That's why I spent 10 days in Mexico for Thanksgiving and my birthday. Because what better way to usher in another year? (And also because I found a sweet deal on Virgin America -- $264 for a nonstop, roundtrip flight from San Francisco to Los Cabos.)
Despite evidence to the contrary
But. When I found out about the tiburon ballenas (whale sharks) that I was almost guaranteed to see in La Paz, just two hours from Cabo San Lucas, there was no more question. I was going.
Best decision of my life!
2. If you're trying to back out, move forward a few inches. Then put it in reverse and use the extra momentum to get through the little rut. That worked for me sometimes.
3. If your wheels are spinning, stop and change direction. Repeat. And remember: spinning the tires will only make it worse. If you're driving a manual, which you probably will be, use second gear.
4. If that doesn't work, try putting the car in neutral (or in gear, with one person in the car using a light touch on the gas pedal) and pushing it out -- this worked pretty well for me in a small car.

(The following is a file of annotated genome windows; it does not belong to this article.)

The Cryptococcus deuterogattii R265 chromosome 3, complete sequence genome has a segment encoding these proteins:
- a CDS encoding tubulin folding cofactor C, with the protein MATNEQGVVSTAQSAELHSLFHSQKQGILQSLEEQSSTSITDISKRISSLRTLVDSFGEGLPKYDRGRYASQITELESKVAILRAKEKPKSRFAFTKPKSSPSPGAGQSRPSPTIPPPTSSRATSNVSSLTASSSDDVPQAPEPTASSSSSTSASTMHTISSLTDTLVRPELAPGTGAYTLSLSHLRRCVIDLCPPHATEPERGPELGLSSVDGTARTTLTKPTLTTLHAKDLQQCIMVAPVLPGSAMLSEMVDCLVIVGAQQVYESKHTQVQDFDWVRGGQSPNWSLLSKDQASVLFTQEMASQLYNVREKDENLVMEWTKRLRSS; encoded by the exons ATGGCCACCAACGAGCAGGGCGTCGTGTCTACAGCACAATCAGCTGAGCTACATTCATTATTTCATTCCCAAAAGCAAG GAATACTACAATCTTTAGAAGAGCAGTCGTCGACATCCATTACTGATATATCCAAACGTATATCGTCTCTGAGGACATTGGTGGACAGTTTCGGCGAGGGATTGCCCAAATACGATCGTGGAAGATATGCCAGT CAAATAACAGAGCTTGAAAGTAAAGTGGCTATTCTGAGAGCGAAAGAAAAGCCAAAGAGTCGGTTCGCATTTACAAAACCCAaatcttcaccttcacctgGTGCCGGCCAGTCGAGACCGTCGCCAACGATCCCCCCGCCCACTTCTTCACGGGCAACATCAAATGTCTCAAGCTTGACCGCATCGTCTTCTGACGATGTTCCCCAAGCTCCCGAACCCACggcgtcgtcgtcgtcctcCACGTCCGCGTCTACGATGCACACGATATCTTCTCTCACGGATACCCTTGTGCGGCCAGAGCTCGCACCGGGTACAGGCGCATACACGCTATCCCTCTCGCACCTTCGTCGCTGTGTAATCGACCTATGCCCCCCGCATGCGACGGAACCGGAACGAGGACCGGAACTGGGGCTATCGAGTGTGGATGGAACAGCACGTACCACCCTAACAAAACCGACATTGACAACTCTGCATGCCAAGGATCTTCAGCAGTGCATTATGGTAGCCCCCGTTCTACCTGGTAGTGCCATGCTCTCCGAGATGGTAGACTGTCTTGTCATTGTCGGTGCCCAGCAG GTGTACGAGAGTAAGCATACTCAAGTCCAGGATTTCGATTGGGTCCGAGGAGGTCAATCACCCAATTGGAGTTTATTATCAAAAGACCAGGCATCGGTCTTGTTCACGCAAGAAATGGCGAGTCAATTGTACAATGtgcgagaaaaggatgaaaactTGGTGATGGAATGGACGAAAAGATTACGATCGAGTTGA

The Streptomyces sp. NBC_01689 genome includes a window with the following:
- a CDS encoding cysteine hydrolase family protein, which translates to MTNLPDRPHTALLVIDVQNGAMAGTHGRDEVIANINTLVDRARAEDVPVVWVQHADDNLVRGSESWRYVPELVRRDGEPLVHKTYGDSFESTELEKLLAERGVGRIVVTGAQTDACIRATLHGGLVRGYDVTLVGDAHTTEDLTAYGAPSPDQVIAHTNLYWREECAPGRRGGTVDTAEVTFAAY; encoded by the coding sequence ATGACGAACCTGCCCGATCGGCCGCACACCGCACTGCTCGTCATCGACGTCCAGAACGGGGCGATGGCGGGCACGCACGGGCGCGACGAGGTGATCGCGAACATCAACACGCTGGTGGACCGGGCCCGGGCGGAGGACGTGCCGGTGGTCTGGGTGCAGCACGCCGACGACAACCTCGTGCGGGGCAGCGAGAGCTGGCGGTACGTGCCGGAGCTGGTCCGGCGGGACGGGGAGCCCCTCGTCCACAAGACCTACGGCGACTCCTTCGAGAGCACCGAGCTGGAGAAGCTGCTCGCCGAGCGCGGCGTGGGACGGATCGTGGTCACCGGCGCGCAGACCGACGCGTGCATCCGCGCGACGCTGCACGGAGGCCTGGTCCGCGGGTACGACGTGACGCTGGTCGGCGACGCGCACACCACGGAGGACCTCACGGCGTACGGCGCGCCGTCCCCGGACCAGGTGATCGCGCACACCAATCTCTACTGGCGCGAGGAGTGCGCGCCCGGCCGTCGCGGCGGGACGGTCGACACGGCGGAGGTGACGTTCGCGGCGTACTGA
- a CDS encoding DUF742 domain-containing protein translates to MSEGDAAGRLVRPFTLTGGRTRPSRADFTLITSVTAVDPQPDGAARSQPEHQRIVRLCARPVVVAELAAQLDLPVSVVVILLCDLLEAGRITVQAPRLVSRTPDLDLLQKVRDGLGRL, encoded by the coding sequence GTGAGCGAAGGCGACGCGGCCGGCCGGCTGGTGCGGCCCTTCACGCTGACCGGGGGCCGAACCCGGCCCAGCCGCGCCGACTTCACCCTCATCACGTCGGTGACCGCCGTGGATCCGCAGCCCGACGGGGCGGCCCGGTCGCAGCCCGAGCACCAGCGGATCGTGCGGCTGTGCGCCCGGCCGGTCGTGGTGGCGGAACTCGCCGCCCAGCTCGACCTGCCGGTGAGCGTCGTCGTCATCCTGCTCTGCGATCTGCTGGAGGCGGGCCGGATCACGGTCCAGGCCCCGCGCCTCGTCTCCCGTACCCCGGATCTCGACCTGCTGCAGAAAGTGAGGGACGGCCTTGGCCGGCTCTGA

5. Add traction, like sticks or plants, under and in the direction of the tires. You can also try using the car's floor mats, nap side down.
There are also several places to camp along the Sea of Cortes. From San Jose del Cabo (the city with the cheaper airport), follow Highway 1 to Calle Palo de Arco (the old road) to Calle Eucalipto. When you start getting close to Cabo Pulmo Preserve, there will be tons of huge pot holes in the road -- watch out for them! Eventually, the road will turn into a dirt road. People will say you need 4WD to continue, but you probably don't. I didn't.
There are two main places to camp in Cabo Pulmo. Los Arbolites is in the actual preserve, and has some amazing snorkeling at the right end of the beach. It's $5 to camp, but it comes with fresh water (which you can rinse your gear with), bathrooms, and possibly showers (I didn't look for them, so I'm not sure).
It was the perfect way to see Cabo.